Lounges and gifting suites at the event provide a constant source of excitement as brands promote themselves with giveaways.

“It’s more than just, ‘Who’s going to win Best Actor?’ ” Cwayna said.

Reaching for the gold man

The Oscars might be one whirlwind of a week, but nominees don’t arrive in L.A. without first doing some old-fashioned hard work.

Nelson’s road to the Academy Awards ran straight through Ann Arbor, as he graduated from the University with a bachelor’s degree in General Studies.

“I got a good education in making films with limited resources,” he explained. “Teachers like (Screen Arts & Cultures Prof.) Frank Beaver taught us how to be inventive with what we had and encouraged us to take chances. We had less courses in film production or scriptwriting than the programs at USC or NYU, but we have put many people in the industry just the same. We learned how to improvise to succeed.”

At the time, the vast resources available for students within the Department of Screen Arts & Cultures were not available. In fact, the SAC department wasn’t founded until recently, so aspiring filmmakers had to look elsewhere to get an education.

As for the next generation of moviemakers, Nelson encourages an emphasis on narrative over technical extravagance, despite being a visual effects supervisor himself.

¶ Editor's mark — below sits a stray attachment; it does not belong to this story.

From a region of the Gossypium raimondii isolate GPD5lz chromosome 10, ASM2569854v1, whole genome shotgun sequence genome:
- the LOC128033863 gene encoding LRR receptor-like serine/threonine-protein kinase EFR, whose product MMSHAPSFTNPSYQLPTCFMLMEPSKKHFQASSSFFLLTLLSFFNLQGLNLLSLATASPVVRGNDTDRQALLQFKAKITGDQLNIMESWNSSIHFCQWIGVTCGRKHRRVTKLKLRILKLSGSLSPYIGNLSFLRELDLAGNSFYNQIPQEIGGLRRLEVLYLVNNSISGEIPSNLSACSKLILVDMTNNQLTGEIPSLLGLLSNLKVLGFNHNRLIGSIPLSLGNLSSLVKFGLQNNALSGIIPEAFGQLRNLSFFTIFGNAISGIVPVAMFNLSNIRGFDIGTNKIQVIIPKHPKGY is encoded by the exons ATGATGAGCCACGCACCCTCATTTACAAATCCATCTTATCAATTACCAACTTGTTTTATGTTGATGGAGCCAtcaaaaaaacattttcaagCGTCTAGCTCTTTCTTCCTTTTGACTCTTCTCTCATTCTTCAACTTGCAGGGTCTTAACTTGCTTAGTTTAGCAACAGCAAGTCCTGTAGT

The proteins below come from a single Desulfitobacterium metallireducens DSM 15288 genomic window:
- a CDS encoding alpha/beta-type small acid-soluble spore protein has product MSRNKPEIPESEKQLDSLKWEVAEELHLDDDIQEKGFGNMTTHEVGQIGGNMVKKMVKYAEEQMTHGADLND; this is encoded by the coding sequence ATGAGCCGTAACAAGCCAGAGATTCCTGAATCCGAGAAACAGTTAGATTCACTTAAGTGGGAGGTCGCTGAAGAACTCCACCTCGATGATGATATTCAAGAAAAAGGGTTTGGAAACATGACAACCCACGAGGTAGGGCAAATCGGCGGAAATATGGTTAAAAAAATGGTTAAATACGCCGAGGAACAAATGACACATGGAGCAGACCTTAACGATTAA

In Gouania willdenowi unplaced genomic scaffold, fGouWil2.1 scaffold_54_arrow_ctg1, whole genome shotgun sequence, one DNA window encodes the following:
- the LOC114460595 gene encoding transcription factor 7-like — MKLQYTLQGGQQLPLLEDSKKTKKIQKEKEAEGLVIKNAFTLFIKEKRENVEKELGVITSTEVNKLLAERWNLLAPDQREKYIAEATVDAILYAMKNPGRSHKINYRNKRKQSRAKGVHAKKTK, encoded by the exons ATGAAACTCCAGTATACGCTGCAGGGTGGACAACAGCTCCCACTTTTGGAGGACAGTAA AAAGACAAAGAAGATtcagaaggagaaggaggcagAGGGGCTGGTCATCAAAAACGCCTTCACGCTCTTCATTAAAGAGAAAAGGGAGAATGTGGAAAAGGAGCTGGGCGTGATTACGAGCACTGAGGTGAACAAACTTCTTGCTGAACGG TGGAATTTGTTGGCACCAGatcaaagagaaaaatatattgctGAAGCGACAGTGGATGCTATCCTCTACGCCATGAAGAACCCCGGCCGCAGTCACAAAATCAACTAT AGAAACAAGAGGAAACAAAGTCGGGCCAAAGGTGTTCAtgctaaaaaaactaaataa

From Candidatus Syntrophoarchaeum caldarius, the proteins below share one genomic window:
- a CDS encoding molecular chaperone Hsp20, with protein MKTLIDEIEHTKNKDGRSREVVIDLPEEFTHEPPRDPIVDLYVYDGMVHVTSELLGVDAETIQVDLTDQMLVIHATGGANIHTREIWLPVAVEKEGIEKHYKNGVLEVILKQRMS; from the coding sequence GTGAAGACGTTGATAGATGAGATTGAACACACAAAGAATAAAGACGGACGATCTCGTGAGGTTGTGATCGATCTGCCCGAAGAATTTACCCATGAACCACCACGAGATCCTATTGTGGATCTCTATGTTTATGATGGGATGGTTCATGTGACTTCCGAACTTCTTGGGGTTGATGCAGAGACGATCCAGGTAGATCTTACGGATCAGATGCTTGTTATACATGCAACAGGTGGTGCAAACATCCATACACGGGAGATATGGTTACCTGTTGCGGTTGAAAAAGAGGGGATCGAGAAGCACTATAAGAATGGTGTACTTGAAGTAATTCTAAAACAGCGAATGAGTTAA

“Learn technique, but know that the creative part of filmmaking that tells the story will always be more important than the technical thing that looks cool or is new,” he wrote.

Luedtke expressed a similar sentiment, but had a more brash way of saying it.

“Get off your ass and research your story, its period and setting, and your characters’ lives,” he said.

The Oscars mean something different to everyone, and despite its annual appearance on TV, the show is always producing heart-wrenching and hilarious stories and unforgettable moments.

Though he admits winning the award was a nice piece of recognition, Luedtke wrote that “getting the movie made was the high point.”

Nelson, however, can hardly put into words what the little gold man means to him: “It ranks up there with my wedding day and the birth of my son.”